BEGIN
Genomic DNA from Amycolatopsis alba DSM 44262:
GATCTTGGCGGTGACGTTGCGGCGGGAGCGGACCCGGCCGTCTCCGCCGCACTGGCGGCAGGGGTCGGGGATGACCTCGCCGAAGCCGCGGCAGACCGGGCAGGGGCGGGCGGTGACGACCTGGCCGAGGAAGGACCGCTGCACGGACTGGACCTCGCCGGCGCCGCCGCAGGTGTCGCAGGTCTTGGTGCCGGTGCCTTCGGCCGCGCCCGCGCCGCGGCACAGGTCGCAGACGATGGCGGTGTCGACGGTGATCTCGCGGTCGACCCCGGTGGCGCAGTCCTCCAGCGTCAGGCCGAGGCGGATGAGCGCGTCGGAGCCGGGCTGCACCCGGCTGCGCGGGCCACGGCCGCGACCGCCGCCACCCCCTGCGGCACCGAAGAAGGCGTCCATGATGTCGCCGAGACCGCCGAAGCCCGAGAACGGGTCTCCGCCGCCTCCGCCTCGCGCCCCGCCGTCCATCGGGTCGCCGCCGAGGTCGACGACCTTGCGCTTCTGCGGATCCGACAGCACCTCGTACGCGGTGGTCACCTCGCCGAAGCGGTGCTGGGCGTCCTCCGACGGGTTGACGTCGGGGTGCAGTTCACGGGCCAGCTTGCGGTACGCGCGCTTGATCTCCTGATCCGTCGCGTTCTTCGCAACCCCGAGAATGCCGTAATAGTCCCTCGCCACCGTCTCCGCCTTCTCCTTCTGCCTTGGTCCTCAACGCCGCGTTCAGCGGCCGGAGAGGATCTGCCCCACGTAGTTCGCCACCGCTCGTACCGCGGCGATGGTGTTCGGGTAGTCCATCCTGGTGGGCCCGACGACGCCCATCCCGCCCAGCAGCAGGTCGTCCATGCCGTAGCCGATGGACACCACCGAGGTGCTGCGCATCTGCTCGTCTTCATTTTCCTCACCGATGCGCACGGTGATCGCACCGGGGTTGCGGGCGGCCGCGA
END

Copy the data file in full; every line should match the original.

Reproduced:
Genomic DNA from Amycolatopsis alba DSM 44262:
GATCTTGGCGGTGACGTTGCGGCGGGAGCGGACCCGGCCGTCTCCGCCGCACTGGCGGCAGGGGTCGGGGATGACCTCGCCGAAGCCGCGGCAGACCGGGCAGGGGCGGGCGGTGACGACCTGGCCGAGGAAGGACCGCTGCACGGACTGGACCTCGCCGGCGCCGCCGCAGGTGTCGCAGGTCTTGGTGCCGGTGCCTTCGGCCGCGCCCGCGCCGCGGCACAGGTCGCAGACGATGGCGGTGTCGACGGTGATCTCGCGGTCGACCCCGGTGGCGCAGTCCTCCAGCGTCAGGCCGAGGCGGATGAGCGCGTCGGAGCCGGGCTGCACCCGGCTGCGCGGGCCACGGCCGCGACCGCCGCCACCCCCTGCGGCACCGAAGAAGGCGTCCATGATGTCGCCGAGACCGCCGAAGCCCGAGAACGGGTCTCCGCCGCCTCCGCCTCGCGCCCCGCCGTCCATCGGGTCGCCGCCGAGGTCGACGACCTTGCGCTTCTGCGGATCCGACAGCACCTCGTACGCGGTGGTCACCTCGCCGAAGCGGTGCTGGGCGTCCTCCGACGGGTTGACGTCGGGGTGCAGTTCACGGGCCAGCTTGCGGTACGCGCGCTTGATCTCCTGATCCGTCGCGTTCTTCGCAACCCCGAGAATGCCGTAATAGTCCCTCGCCACCGTCTCCGCCTTCTCCTTCTGCCTTGGTCCTCAACGCCGCGTTCAGCGGCCGGAGAGGATCTGCCCCACGTAGTTCGCCACCGCTCGTACCGCGGCGATGGTGTTCGGGTAGTCCATCCTGGTGGGCCCGACGACGCCCATCCCGCCCAGCAGCAGGTCGTCCATGCCGTAGCCGATGGACACCACCGAGGTGCTGCGCATCTGCTCGTCTTCATTTTCCTCACCGATGCGCACGGTGATCGCACCGGGGTTGCGGGCGGCCGCGA